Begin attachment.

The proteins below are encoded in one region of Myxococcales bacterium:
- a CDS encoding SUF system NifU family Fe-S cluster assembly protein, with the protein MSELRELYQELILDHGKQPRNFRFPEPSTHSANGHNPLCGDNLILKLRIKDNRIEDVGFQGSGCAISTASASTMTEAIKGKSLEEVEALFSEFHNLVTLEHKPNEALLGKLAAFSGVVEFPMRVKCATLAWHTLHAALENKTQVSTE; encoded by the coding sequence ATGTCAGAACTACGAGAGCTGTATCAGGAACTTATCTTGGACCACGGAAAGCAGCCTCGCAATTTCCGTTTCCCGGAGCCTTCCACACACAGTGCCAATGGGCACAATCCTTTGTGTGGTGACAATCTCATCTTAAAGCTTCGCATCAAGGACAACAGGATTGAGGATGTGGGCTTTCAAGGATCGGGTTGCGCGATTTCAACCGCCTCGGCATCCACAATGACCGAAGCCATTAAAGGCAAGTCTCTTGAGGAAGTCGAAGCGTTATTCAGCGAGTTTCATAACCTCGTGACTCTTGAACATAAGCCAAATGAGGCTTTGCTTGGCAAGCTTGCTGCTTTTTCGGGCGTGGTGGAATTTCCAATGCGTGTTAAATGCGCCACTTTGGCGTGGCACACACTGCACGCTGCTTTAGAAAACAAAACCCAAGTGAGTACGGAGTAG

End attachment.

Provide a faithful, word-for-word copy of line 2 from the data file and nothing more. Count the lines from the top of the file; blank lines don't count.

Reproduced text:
- a CDS encoding SUF system NifU family Fe-S cluster assembly protein, with the protein MSELRELYQELILDHGKQPRNFRFPEPSTHSANGHNPLCGDNLILKLRIKDNRIEDVGFQGSGCAISTASASTMTEAIKGKSLEEVEALFSEFHNLVTLEHKPNEALLGKLAAFSGVVEFPMRVKCATLAWHTLHAALENKTQVSTE; encoded by the coding sequence ATGTCAGAACTACGAGAGCTGTATCAGGAACTTATCTTGGACCACGGAAAGCAGCCTCGCAATTTCCGTTTCCCGGAGCCTTCCACACACAGTGCCAATGGGCACAATCCTTTGTGTGGTGACAATCTCATCTTAAAGCTTCGCATCAAGGACAACAGGATTGAGGATGTGGGCTTTCAAGGATCGGGTTGCGCGATTTCAACCGCCTCGGCATCCACAATGACCGAAGCCATTAAAGGCAAGTCTCTTGAGGAAGTCGAAGCGTTATTCAGCGAGTTTCATAACCTCGTGACTCTTGAACATAAGCCAAATGAGGCTTTGCTTGGCAAGCTTGCTGCTTTTTCGGGCGTGGTGGAATTTCCAATGCGTGTTAAATGCGCCACTTTGGCGTGGCACACACTGCACGCTGCTTTAGAAAACAAAACCCAAGTGAGTACGGAGTAG